Adirondack Hotel Flood Relief Sept 24Friends of the Adirondack Hotel, will hold a fund-raiser Sept. 24 to help pay for fixing flood damage at the historic structure.
The hotel was inundated during last spring’s flooding, when the waters of Long Lake rose to the third step of the front porch, over 18 feet above normal summer levels. The Hotels’ boilers, front porch, parking lot and more were extensively damaged.
Adirondack Hotel Flood Relief will run from 2 p.m. Saturday to 2 a.m. Sunday with live music, a silent auction, food and t-shirts. T-shirts are available now at the hotel’s gift shop and tap room.
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Tickets at $30 each / $50 per couple may be bought beforehand at Helms Village Store, Natural Beauty, Shear Images and the Adirondack Hotel in Long Lake; The Bear Trap in Indian Lake; or at the door.
The hotel is open year-round, employing over 30 people. Flood insurance will not cover the damages because the water did not reach the first floor.
The Adirondack Hotel has lots of history. Read on.
The Timeline and History
Cyrus Kellogg opened the Long Lake Hotel in 1867. This hotel was located where Hoss’s Country Corner now stands. The hotel was at the crossroads of the Champlain-Carthage Road with Long Lake’s Main Street.
On February 20, 1869, the annual town meeting was held at the Long Lake Hotel where it was decided to “raise $3,000 in three equal installments for the purpose of building a bridge across Long Lake.”
It would be a wooden floating bridge sixteen feet wide and would extend across the lake from the east shore to Pine Island and from Pine Island to Ike Robinson’s land on the west shore of the lake. The bridge was completed in 1871.
Kellogg refitted and enlarged the Long Lake Hotel in 1875 and turned the hotel over to Henry D. Austin.
Mr. Kellogg then built a new hotel on the shore facing Pine Island near the east end of the Long Lake bridge, guaranteeing a heavily traveled location in one of the most scenic spots in the Adirondacks along the shores of Long Lake.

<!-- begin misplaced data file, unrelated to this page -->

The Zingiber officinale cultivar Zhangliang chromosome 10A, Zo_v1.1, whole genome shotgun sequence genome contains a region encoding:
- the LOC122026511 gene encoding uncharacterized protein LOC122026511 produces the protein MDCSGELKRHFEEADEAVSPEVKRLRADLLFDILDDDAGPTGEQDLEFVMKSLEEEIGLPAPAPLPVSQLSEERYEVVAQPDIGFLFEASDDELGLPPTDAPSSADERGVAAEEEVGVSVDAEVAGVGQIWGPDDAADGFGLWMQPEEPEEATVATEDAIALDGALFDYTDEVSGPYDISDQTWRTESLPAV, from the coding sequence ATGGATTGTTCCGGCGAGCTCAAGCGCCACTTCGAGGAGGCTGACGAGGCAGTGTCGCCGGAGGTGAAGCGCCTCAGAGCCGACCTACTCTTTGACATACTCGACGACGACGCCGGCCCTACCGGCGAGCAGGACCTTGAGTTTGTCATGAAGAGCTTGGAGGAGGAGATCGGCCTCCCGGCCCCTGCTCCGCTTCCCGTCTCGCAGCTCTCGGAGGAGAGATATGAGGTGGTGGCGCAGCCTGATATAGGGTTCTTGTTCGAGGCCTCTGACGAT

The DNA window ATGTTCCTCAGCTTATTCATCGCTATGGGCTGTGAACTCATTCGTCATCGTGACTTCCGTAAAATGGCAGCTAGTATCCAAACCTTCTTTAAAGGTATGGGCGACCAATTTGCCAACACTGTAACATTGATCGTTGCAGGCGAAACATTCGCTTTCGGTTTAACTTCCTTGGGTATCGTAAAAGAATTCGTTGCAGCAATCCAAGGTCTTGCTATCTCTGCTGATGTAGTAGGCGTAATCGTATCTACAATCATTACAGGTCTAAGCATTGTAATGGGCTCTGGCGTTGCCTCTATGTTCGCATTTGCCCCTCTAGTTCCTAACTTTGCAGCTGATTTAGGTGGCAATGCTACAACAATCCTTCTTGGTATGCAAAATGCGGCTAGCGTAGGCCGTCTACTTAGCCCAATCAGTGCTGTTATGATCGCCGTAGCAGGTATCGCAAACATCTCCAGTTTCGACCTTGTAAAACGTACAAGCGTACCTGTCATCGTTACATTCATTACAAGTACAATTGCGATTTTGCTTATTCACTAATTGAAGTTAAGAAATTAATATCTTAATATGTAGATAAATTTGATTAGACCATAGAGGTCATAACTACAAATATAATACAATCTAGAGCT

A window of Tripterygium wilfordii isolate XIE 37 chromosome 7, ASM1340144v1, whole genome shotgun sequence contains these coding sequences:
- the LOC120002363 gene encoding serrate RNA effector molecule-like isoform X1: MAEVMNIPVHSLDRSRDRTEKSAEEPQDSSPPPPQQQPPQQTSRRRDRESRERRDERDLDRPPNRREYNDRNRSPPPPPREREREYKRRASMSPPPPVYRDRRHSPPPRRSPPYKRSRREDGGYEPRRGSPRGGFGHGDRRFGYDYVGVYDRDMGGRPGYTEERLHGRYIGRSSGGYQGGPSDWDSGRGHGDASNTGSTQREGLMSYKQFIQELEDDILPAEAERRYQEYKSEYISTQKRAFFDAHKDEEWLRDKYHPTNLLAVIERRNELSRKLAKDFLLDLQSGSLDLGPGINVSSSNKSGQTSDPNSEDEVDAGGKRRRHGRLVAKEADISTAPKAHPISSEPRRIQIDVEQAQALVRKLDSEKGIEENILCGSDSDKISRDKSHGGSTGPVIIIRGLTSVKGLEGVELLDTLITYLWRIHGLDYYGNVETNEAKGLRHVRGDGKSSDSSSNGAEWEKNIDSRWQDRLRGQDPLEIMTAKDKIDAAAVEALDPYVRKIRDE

The new hotel was known as Kellogg’s Lake House. Cyrus Kellogg died shortly after the opening on April 4, 1879. Mrs. Kellogg ran the Lake House for many years offering “many home comforts for 35 guests.” The town held its annual meetings in the hotel in 1883 and 1884.
In 1893, the hotel was sold to John Anderson, Jr. and Dennis Moynehan, Jr. of Newcomb. In 1894, the hotel was being managed by Patrick McSweeney.
By 1897, the floating bridge was unusable and a town ferry was built and put into operation until such time as a new bridge could be constructed.
In 1899, W. F. McCarthy became the manager. It is rumored that President McKinley stayed at Kellogg’s Lake House, probably before he became President.
A town meeting authorized an iron bridge in 1892 but nothing was done until the spring of 1901.
That same year, the hotel burned to the ground.
The plan to replace the floating bridge was to place a bridge from where the Kellogg Lake House had been to Pine Island, a short piece of road over Pine Island and then the iron bridge to the west shore. The two bridges cost $35,000 and were completed in November, 1901.
Shortly thereafter, Kellogg’s Lake House was rebuilt by Patrick Moynehan who was also in charge of building the new bridges. The hotel re-opened in 1904 as the Adirondack Hotel.
In 1914, the hotel expanded adding a dining room wing and the second dormer. In September that year, the Adirondack Hotel was sold by Patrick Moynehan to Lewis L. and Margaret Jennings (parents of Arthur Jennings, the father of today’s Long Lakers’ Jim Jennings and Margie Jonasch.)